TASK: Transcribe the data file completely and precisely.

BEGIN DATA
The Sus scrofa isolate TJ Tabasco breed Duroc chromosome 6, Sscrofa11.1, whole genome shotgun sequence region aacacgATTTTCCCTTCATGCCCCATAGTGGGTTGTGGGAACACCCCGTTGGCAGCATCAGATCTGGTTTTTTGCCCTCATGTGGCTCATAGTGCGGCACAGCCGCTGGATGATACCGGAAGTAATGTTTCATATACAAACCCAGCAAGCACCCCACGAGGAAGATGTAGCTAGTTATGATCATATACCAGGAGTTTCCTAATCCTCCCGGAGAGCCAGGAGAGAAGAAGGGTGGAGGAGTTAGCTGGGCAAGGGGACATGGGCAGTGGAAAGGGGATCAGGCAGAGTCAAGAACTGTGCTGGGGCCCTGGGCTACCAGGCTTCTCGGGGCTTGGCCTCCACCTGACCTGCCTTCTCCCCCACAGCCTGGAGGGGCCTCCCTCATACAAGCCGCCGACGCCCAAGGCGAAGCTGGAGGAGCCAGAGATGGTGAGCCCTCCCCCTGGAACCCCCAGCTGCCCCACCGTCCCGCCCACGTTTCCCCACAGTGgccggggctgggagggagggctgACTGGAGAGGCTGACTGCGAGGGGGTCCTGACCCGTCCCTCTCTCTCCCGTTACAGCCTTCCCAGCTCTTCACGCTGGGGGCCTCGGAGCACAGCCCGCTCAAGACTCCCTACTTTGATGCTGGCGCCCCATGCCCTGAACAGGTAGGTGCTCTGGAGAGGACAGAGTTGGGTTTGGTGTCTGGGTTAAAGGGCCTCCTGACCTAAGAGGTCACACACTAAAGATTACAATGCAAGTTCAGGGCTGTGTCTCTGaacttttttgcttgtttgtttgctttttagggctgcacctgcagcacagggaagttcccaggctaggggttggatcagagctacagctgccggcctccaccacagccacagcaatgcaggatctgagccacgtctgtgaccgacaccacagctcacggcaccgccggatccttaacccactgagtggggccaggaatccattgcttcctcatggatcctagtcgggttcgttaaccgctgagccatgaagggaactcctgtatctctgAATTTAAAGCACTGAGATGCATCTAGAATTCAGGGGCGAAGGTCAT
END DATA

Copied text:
The Sus scrofa isolate TJ Tabasco breed Duroc chromosome 6, Sscrofa11.1, whole genome shotgun sequence region aacacgATTTTCCCTTCATGCCCCATAGTGGGTTGTGGGAACACCCCGTTGGCAGCATCAGATCTGGTTTTTTGCCCTCATGTGGCTCATAGTGCGGCACAGCCGCTGGATGATACCGGAAGTAATGTTTCATATACAAACCCAGCAAGCACCCCACGAGGAAGATGTAGCTAGTTATGATCATATACCAGGAGTTTCCTAATCCTCCCGGAGAGCCAGGAGAGAAGAAGGGTGGAGGAGTTAGCTGGGCAAGGGGACATGGGCAGTGGAAAGGGGATCAGGCAGAGTCAAGAACTGTGCTGGGGCCCTGGGCTACCAGGCTTCTCGGGGCTTGGCCTCCACCTGACCTGCCTTCTCCCCCACAGCCTGGAGGGGCCTCCCTCATACAAGCCGCCGACGCCCAAGGCGAAGCTGGAGGAGCCAGAGATGGTGAGCCCTCCCCCTGGAACCCCCAGCTGCCCCACCGTCCCGCCCACGTTTCCCCACAGTGgccggggctgggagggagggctgACTGGAGAGGCTGACTGCGAGGGGGTCCTGACCCGTCCCTCTCTCTCCCGTTACAGCCTTCCCAGCTCTTCACGCTGGGGGCCTCGGAGCACAGCCCGCTCAAGACTCCCTACTTTGATGCTGGCGCCCCATGCCCTGAACAGGTAGGTGCTCTGGAGAGGACAGAGTTGGGTTTGGTGTCTGGGTTAAAGGGCCTCCTGACCTAAGAGGTCACACACTAAAGATTACAATGCAAGTTCAGGGCTGTGTCTCTGaacttttttgcttgtttgtttgctttttagggctgcacctgcagcacagggaagttcccaggctaggggttggatcagagctacagctgccggcctccaccacagccacagcaatgcaggatctgagccacgtctgtgaccgacaccacagctcacggcaccgccggatccttaacccactgagtggggccaggaatccattgcttcctcatggatcctagtcgggttcgttaaccgctgagccatgaagggaactcctgtatctctgAATTTAAAGCACTGAGATGCATCTAGAATTCAGGGGCGAAGGTCAT